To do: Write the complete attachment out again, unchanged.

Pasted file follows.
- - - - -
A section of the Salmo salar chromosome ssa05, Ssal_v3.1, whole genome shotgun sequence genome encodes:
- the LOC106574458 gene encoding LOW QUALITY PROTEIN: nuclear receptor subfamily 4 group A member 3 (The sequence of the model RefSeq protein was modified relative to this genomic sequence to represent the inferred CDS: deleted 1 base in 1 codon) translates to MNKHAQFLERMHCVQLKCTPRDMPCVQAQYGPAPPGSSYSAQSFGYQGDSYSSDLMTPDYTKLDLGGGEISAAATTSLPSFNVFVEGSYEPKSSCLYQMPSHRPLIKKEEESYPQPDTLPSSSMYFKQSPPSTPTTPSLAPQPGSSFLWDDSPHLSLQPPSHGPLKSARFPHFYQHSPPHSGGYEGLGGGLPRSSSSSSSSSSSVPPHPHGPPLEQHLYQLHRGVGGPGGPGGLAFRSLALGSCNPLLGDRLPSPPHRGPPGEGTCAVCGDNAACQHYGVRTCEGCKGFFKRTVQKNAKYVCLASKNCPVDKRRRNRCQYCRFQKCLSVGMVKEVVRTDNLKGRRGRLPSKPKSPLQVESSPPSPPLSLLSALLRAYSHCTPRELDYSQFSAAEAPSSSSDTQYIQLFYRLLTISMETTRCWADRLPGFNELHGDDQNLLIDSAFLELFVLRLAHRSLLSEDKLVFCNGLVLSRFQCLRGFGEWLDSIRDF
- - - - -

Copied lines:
A section of the Salmo salar chromosome ssa05, Ssal_v3.1, whole genome shotgun sequence genome encodes:
- the LOC106574458 gene encoding LOW QUALITY PROTEIN: nuclear receptor subfamily 4 group A member 3 (The sequence of the model RefSeq protein was modified relative to this genomic sequence to represent the inferred CDS: deleted 1 base in 1 codon) translates to MNKHAQFLERMHCVQLKCTPRDMPCVQAQYGPAPPGSSYSAQSFGYQGDSYSSDLMTPDYTKLDLGGGEISAAATTSLPSFNVFVEGSYEPKSSCLYQMPSHRPLIKKEEESYPQPDTLPSSSMYFKQSPPSTPTTPSLAPQPGSSFLWDDSPHLSLQPPSHGPLKSARFPHFYQHSPPHSGGYEGLGGGLPRSSSSSSSSSSSVPPHPHGPPLEQHLYQLHRGVGGPGGPGGLAFRSLALGSCNPLLGDRLPSPPHRGPPGEGTCAVCGDNAACQHYGVRTCEGCKGFFKRTVQKNAKYVCLASKNCPVDKRRRNRCQYCRFQKCLSVGMVKEVVRTDNLKGRRGRLPSKPKSPLQVESSPPSPPLSLLSALLRAYSHCTPRELDYSQFSAAEAPSSSSDTQYIQLFYRLLTISMETTRCWADRLPGFNELHGDDQNLLIDSAFLELFVLRLAHRSLLSEDKLVFCNGLVLSRFQCLRGFGEWLDSIRDF